This has a huge impact on the consumption of resources, something like 70% of climate change is caused by the urban areas, they are also a huge use of water, energy and food. The urban nexus is a critical area of work to ensure that we can live sustainably in the future. Urban centres depend on rural areas for a range of goods anpd services such as the nexus areas. The conference will need to address the urban rural linkages if it is going to be successful. Urban-rural linkages can also cover range of complementary functions and flows of people, capital, goods, employment, information and technology between rural and urban areas.

Tomorrow April 14th the second Habitat Prepcom will begin in Nairobi this is a vital meeting to help address one of the SDGs in more depth. The Habitat conference will be in October  2016 and will be the first major UN conference post agreeing the SDGs. Start engaging now in the Habitat process to help make the SDGs real at the local level.

Monday, April 6, 2015

What should we do with MOI and Financing for Development?

I thought I would share some suggestions on how to ensure that the Sustainable Development Goals Means of Implementation (SDG MOIs) and Financing for Development (FfD) processes could support each other.

As we all know April will be critical as the second prepcom for Financing for Development and the April Post 2015 negotiations will deal with MOI and Global partnership for Development and there will be an attempt to create more complementary text.

In previous blogs I have been very critical of the sustainable development elements – or lack of them - in the FfD process and the now zero text. I’m not going to say more in this blog posting than this has been a HUGE missed opportunity. Other than some great input from AVIVA and SDSN little of what should be reflected in the text is there. This is because the sustainable development finance world has NOT engaged with FfD and some would say was not welcome.

What I wanted to address today was what could be done to ensure a better complementarity between the two negotiating processes.

The zero draft of the FfD does contain some of the ideas that are in SDG17 but not by any means all of them, and as far as the MOIs under the different SDGs there are no corresponding paragraph in the FfD Addis Ababa Action Agenda text.

What would help enormously, and make it much clearer, is if ALL the SDG MOI text could be included in the FfD zero draft text. My suggestion is that then they would be bracketed. They would be what I would call ‘reference text’ and would be taken out at the final stage. Such a structure would do two very important things.

The first is it would ensure that member states negotiating in the FfD process would always have as a guidance the SDG OWG text and should they decide to deviate they would do so clearly knowing that. The second is that the text would HAVE to address all the SDG MOIs which at present it clearly does not.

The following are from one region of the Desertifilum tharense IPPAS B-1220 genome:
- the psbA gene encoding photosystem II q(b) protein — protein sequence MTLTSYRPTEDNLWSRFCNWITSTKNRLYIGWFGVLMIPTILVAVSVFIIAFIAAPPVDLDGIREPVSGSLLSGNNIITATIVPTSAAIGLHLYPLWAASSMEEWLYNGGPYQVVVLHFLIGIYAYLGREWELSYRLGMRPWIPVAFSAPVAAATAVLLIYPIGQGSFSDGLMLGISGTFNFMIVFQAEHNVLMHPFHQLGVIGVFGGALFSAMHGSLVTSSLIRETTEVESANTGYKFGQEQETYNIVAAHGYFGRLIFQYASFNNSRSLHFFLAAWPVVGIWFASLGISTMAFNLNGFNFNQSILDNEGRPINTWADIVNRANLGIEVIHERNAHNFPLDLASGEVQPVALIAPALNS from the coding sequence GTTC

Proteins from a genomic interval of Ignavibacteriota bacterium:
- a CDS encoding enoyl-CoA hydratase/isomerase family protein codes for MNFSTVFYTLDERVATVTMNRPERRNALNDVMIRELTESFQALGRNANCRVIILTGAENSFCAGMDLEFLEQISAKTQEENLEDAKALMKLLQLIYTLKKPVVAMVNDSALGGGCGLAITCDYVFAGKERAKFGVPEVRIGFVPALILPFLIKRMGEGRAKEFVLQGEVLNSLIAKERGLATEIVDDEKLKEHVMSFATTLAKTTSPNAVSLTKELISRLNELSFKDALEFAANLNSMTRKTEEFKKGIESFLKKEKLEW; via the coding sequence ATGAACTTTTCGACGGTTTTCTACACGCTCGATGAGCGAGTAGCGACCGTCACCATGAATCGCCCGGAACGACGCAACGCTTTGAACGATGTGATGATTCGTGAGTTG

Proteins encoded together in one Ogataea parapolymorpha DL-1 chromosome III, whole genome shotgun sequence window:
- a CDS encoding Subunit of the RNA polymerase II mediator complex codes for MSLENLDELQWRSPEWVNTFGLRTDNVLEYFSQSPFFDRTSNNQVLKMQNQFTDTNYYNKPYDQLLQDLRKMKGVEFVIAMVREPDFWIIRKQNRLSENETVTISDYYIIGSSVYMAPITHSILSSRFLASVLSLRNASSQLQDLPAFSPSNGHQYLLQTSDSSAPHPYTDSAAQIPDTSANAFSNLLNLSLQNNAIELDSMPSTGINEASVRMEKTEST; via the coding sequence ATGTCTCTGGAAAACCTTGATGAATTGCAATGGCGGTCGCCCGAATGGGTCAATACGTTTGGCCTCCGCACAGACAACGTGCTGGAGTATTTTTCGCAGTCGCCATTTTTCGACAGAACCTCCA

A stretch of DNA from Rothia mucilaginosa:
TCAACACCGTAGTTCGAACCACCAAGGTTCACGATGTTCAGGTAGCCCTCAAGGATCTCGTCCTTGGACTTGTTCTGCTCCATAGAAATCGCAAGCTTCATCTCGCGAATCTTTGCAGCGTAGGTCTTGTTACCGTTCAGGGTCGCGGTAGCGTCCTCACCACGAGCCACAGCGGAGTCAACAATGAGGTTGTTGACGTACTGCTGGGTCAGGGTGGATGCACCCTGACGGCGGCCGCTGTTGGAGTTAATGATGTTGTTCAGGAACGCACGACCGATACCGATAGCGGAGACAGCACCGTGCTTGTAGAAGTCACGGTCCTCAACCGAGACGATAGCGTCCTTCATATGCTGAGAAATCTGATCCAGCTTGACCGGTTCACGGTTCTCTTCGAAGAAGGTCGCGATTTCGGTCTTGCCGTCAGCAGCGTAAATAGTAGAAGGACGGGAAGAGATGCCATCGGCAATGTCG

There may be some an argument that this can be done through some generic text. But unless the reference text is there to guide negotiators then it is more likely that they will miss out some of the MOIs from the SDG OWG and that would be a mistake.

The worry some of us have is that the FfD process is in danger of producing something that does not support the Post 2015 process but something operating in a parallel universe. If this was a Dr Who episode that would be fine – but this is the real world and we need a successful FfD process and a successful Post 2015 process to support and complement each other.

Dr Who Parallel Universe 

Friday, March 27, 2015

Why the Economist is Wrong on the SDGs

Sometimes i do wonder about the press. They got it wrong on Rio+20 - except a few notable exceptions such as Richard Black at the BBC and afterwards John Vidal at the Guardian but most thought it was a failure - well clearly that has turned out to be a wrong assessment.

That brings me to the yesterdays Economist article on the SDGs.

Who ever wrote the article clearly did not research what has been happening on the SDGs, why we have got to the position we have nor what the real implications

A few things that might have helped them - if they had researched it and they might have liked to consider when writing the article or future articles

The author doesn't seem to know that this is NOT a development agenda it is a sustainable development agenda It is not for developing countries it is for ALL countries
  1. It is not about developing countries it is about EVERY country
  2. Unlike the MDGs which were dropped in at the last moment this process has gone through a 4 year global consultations starting in July 2011 which has included Rio+20, 120 National Consultations, 11 thematic consultations, a SG Panel chaired by three sitting PMs or President including the UK and 13 SDG Open Working Group Meetings
  3. The reason it is covering so many issues is in part due to the lack of implementation of previous agreements over the last twenty years
  4. The agreement has a delicate balance in it for key issues on governance and SRHRs which would be lost if it was reopened
  5. The push for wanting less was rejected by the UK parliament Environment Audit Committee in December after taking evidence from a wide range of stakeholders and government Ministries – who ever wrote the article should read that report.
  6. The very few countries that are pushing for less goals are ones that do not want the sustainable buit of the SDGs because they don’t want to be held accountable for sustainable consumption and production issues and inequality issues and I could go on – this is the UK Canada, Australia and USA – so be careful what you are asking for.

Happy to be an adviser to the ECONOMIST so they don't make such basic mistakes and have an informed article.